I don't particularly like talking about these matters myself. I am a private person and I don't feel my friends' lives and my own should be part of the public's right to know. But in a case like this where so much is at stake, where the happiness, at a conservative estimate, of 50 million people and their right not to be fearful or lonely and to be with the people whom they love is at issue, and the happiness of their families as well, then it really is incumbent on us to speak out.
PoetryEditSeth is now best known for his novels, though he has characterised himself as a poet first and novelist second. He has published five volumes of poetry. His first, Mappings (1980), was originally privately published; it attracted little attention and indeed Philip Larkin, to whom he sent it for comment, referred to it rather scornfully among his intimates, though he offered Seth encouragement. Whether or not Seth's poetry is expressly influenced by Larkin, it contains similar elements: a highly colloquial vocabulary and syntax with enjambement and rhyme; closely structured form but without rigidity.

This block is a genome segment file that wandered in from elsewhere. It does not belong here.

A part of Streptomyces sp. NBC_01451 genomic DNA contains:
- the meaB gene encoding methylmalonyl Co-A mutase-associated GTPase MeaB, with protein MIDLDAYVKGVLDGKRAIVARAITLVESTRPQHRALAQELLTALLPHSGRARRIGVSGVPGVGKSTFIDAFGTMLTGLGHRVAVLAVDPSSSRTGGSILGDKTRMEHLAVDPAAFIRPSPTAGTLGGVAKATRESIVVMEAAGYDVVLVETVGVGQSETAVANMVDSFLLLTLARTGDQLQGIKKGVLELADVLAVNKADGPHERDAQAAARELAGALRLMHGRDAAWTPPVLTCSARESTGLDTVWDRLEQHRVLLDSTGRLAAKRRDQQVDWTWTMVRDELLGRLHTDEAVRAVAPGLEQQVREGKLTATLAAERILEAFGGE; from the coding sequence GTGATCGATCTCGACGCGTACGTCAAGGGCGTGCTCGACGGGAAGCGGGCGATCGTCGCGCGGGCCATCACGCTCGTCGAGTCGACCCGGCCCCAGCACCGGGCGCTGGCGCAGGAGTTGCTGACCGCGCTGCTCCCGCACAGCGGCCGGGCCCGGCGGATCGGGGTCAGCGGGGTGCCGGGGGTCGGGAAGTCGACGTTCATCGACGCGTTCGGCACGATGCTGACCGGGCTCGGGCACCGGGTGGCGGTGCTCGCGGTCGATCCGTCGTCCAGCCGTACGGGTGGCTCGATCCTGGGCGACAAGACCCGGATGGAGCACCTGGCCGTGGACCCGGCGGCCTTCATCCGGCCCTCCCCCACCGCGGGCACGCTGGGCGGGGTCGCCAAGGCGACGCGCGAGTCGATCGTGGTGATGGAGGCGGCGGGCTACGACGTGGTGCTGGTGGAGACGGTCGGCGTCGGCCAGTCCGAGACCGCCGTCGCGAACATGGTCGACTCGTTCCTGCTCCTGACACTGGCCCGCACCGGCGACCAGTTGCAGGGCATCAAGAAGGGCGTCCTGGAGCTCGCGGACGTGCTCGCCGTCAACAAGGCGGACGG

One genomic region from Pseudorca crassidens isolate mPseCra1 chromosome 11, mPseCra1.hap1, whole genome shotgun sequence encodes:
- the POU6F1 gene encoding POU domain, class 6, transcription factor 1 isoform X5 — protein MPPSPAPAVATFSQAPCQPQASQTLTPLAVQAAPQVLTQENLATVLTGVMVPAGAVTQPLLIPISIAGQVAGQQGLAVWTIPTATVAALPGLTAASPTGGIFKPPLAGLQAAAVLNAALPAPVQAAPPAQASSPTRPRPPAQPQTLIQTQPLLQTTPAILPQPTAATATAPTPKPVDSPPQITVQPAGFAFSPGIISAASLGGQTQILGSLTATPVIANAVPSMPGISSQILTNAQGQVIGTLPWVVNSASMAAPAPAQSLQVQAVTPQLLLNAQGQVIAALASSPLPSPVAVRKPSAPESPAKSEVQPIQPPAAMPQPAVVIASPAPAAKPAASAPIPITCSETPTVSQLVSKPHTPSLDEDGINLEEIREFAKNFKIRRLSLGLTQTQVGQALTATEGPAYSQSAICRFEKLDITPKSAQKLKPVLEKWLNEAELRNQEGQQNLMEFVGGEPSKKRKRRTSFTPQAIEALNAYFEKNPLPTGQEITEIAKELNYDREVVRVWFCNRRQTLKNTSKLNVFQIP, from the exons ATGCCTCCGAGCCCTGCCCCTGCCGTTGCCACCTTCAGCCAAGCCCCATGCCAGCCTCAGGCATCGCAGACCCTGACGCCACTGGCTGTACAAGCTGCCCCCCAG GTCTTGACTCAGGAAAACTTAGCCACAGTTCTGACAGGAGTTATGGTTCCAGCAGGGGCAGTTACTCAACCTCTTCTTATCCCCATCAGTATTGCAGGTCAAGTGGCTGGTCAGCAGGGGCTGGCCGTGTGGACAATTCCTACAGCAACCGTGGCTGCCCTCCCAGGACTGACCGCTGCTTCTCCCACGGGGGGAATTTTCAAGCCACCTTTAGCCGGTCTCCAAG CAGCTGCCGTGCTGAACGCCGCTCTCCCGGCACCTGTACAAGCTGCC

Travel writing: From Heaven Lake: Travels Through Sinkiang and TibetEditHis travel book From Heaven Lake: Travels Through Sinkiang and Tibet (1983) was his first popular success — even here he makes frequent asides in verse — and won the Thomas Cook award for travel writing. Among its considerable charms for Seth's admirers is the extensive insight it affords as to Seth as a person, who is for once candid about the reality and effect of living abroad — though not in particular of being in Diaspora — a theme which arises in his poetry but nowhere in his fiction: